Finally---ten years after the misguided invasion of Iraq--- a real debate seems to be starting about what America's role in the post-Cold War world should be. All of us will benefit from such a debate, It is long overdue.
Salem-News.com contributor Allan C. Brownfeld received his B.A. degree from the College of William and Mary, his J.D. degree from the Marshall-Wythe School of Law of the College of William and Mary and his M.A. in Government and Politics from the University of Maryland. He has served on the faculties of St. Stephen's Episcopal School, Alexandria, Virginia, and the University College of the University of Maryland.
The recipient of a Wall Street Journal Foundation Award, Mr. Brownfeld has written for such newspapers as THE HOUSTON PRESS, THE RICHMOND TIMES DISPATCH, THE WASHINGTON EVENING STAR and THE CINCINNATI ENQUIRER. For many years he wrote three columns a week for such newspapers as THE PHOENIX GAZETTE, THE MANCHESTER UNION LEADER, and THE ORANGE COUNTY REGISTER. His weekly column appeared for more than a decade in ROLL CALL, the newspaper of Capitol Hill. His articles have appeared in such journals as THE YALE REVIEW, THE TEXAS QUARTERLY, THE NORTH AMERICAN REVIEW, ORBIS and MODERN AGE.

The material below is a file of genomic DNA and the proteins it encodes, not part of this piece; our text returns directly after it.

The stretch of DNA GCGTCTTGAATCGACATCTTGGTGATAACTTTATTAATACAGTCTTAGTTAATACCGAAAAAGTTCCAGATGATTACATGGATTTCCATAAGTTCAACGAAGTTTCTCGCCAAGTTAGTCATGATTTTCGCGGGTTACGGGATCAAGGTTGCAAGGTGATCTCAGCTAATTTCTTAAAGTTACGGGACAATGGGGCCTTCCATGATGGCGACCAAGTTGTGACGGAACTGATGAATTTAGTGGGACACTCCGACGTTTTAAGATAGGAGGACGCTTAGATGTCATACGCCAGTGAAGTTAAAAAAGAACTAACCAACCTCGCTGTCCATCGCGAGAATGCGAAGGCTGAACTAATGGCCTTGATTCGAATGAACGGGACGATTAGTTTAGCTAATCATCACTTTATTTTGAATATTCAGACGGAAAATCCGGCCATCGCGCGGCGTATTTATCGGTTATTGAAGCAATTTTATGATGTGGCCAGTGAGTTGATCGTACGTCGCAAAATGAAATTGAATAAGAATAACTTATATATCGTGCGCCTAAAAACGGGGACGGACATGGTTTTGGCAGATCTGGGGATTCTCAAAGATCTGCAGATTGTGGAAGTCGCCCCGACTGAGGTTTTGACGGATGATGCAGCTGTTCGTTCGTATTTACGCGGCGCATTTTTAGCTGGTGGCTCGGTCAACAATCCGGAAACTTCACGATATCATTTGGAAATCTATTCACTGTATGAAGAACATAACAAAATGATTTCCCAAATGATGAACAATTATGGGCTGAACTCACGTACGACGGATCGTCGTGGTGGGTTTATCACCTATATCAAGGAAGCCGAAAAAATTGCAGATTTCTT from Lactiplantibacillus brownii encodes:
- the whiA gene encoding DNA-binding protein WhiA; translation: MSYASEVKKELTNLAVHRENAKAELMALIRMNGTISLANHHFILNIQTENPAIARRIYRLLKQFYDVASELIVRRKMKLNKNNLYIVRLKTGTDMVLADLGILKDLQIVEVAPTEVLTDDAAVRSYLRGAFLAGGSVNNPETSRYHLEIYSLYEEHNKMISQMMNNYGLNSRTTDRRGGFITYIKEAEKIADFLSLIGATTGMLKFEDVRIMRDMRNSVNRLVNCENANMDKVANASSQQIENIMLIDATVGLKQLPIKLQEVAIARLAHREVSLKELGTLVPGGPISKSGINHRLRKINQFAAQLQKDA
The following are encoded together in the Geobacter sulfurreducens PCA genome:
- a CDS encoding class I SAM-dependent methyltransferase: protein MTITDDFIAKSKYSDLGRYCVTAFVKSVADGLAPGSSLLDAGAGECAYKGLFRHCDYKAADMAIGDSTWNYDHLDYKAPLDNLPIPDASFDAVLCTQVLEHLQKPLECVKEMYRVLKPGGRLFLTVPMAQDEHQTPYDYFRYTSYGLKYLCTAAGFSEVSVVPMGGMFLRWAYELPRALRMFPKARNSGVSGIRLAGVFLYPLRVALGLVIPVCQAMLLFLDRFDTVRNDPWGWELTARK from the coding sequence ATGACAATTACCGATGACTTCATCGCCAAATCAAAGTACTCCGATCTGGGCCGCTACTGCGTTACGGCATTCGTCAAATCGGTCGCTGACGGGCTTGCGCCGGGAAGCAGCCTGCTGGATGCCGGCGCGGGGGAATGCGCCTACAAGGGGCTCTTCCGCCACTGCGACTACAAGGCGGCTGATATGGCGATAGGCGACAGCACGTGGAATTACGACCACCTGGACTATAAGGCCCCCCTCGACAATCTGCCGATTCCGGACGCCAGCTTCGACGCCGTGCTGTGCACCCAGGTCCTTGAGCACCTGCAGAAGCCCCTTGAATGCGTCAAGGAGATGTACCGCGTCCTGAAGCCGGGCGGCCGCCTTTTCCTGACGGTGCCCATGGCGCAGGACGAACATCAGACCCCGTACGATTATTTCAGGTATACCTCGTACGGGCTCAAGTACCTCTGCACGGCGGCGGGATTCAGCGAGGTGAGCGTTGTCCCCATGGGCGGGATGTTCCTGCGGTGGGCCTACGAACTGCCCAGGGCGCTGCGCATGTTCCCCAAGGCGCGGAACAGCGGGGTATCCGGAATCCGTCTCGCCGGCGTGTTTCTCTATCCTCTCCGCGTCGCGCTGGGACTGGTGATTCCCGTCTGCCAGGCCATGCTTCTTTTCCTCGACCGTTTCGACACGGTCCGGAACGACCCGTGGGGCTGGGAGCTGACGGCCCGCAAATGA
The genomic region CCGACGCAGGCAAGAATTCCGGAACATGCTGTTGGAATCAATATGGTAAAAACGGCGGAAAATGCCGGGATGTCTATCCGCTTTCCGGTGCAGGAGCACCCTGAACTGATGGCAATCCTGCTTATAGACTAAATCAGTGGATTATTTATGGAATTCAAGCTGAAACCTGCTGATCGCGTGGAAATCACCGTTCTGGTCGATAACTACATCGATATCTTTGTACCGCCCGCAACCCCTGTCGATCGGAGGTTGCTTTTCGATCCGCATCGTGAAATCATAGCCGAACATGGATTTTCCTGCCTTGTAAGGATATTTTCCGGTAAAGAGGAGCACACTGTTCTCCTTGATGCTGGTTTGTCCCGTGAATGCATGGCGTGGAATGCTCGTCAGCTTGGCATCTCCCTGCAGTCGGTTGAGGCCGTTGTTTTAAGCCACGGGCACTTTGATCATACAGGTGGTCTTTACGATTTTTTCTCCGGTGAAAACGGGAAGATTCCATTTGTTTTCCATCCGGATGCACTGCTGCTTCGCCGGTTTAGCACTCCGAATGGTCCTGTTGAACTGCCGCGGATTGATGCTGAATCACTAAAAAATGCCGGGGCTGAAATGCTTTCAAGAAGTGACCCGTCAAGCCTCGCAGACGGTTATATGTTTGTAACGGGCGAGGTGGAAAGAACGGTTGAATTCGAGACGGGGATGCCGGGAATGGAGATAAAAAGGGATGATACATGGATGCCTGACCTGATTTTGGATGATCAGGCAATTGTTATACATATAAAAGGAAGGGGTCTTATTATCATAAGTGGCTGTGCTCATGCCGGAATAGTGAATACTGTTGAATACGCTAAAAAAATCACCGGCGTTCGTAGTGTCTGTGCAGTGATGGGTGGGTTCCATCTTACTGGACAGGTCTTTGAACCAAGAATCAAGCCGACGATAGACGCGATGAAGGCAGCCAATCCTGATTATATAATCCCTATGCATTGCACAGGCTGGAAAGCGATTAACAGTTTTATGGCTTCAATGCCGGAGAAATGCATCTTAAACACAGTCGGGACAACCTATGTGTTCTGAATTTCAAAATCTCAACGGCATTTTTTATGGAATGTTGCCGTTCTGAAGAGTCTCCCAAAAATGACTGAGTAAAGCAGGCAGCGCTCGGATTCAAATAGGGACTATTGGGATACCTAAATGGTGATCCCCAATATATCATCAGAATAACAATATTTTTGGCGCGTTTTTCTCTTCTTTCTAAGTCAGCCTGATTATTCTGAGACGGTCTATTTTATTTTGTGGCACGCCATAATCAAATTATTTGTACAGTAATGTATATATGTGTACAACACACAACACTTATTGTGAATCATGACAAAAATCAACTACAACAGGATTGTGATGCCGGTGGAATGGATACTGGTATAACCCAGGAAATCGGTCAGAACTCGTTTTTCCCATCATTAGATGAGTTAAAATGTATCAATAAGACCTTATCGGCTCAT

Mr. Brownfeld served as a member of the staff of the U.S. Senate Internal Security Subcommittee and was the author of that committee's 250-page study of the New Left. He has also served as Assistant to the Research Director of the House Republican Conference and as a consultant to such members of Congress as Reps. Phil Crane (R-Il) and Jack Kemp (R-NY) and to the Vice President of the United States.
He is a former editor of THE NEW GUARD and PRIVATE PRACTICE, the journal of the Congress of County Medical Societies and has served as a Contributing Editor AMERICA'S FUTURE and HUMAN EVENTS. He served as Washington correspondent for the London-based publications, JANE'S ISLAMIC AFFAIRS ANALYST and JANE'S TERRORISM REPORT. His articles regularly appear in newspapers and magazines in England, South Africa, Sweden, the Netherlands and other countries. You can write to Allan at firstname.lastname@example.org